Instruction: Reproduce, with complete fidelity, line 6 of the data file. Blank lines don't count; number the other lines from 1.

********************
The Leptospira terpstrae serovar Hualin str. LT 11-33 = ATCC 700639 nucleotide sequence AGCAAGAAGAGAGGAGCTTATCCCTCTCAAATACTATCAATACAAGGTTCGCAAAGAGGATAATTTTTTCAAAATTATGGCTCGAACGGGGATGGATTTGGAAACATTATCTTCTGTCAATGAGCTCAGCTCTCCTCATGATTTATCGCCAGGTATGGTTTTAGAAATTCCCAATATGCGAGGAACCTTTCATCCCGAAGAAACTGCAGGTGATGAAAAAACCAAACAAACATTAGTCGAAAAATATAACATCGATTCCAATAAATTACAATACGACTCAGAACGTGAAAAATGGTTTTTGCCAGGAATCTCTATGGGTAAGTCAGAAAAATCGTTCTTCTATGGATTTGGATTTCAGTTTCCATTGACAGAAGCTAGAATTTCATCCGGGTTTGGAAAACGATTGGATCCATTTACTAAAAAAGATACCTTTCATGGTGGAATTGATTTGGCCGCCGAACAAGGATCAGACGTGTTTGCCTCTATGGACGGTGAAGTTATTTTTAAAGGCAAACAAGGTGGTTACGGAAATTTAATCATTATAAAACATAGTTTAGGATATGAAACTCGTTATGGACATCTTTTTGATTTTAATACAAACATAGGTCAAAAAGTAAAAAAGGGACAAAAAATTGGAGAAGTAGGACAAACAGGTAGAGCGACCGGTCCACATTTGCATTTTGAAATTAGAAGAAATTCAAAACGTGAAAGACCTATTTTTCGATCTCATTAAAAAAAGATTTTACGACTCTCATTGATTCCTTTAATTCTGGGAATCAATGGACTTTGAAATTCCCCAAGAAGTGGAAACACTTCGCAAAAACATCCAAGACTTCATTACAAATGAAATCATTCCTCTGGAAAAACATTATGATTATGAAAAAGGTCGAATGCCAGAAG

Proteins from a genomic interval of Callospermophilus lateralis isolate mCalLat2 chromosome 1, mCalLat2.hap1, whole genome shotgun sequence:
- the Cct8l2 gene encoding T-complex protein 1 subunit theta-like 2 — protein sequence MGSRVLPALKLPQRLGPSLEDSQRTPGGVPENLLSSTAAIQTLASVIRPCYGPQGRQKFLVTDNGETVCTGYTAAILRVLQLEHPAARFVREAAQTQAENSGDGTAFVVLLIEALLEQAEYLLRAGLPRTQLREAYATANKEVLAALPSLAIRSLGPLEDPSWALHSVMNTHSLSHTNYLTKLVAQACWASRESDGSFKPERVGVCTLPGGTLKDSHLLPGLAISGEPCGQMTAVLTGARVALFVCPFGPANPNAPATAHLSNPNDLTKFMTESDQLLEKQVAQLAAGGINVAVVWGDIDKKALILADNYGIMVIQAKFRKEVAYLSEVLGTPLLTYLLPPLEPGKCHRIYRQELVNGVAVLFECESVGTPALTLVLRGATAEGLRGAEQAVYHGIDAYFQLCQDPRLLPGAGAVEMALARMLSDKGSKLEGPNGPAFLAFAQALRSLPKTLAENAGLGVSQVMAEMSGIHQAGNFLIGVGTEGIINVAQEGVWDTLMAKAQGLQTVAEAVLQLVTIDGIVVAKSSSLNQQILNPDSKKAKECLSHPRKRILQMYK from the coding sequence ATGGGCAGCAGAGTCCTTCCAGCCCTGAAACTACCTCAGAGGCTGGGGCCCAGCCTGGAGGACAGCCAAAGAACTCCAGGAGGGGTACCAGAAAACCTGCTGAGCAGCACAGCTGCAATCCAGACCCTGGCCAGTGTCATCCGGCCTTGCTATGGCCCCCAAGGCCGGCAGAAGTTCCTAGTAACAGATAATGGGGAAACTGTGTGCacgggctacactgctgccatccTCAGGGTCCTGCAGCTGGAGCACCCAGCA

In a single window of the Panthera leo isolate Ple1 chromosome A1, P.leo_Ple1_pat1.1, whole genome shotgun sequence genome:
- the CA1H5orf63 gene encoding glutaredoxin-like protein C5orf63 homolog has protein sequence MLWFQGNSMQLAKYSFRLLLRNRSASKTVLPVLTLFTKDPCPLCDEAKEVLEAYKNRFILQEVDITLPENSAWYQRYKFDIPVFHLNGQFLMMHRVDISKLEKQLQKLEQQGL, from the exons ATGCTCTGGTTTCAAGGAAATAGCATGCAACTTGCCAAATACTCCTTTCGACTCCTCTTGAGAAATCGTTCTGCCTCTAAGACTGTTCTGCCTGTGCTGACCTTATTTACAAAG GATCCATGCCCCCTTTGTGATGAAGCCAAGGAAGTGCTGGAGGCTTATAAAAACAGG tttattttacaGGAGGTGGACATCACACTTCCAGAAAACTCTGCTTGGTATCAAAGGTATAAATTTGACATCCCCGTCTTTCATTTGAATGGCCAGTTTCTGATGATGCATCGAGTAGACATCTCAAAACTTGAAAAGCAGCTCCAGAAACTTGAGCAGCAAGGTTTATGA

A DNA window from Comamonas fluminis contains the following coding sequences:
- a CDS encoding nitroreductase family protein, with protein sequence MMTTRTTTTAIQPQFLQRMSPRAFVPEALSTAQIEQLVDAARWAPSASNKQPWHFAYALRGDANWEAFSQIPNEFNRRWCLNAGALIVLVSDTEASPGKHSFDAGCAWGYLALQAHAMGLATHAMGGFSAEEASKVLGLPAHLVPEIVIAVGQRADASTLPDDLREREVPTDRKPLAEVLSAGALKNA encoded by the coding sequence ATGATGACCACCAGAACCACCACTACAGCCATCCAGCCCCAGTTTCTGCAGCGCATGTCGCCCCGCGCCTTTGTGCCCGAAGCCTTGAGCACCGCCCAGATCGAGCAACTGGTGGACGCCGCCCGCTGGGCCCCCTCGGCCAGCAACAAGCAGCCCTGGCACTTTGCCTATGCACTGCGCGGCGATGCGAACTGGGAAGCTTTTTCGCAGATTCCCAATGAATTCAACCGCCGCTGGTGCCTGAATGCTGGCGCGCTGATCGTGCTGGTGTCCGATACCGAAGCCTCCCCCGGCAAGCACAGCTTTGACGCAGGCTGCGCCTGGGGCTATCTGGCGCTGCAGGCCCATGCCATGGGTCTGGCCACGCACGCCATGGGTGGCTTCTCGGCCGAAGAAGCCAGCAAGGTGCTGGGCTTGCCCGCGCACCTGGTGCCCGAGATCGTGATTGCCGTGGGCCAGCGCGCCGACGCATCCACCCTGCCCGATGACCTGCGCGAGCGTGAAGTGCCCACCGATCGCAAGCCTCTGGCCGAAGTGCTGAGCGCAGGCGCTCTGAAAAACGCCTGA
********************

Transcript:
A DNA window from Comamonas fluminis contains the following coding sequences: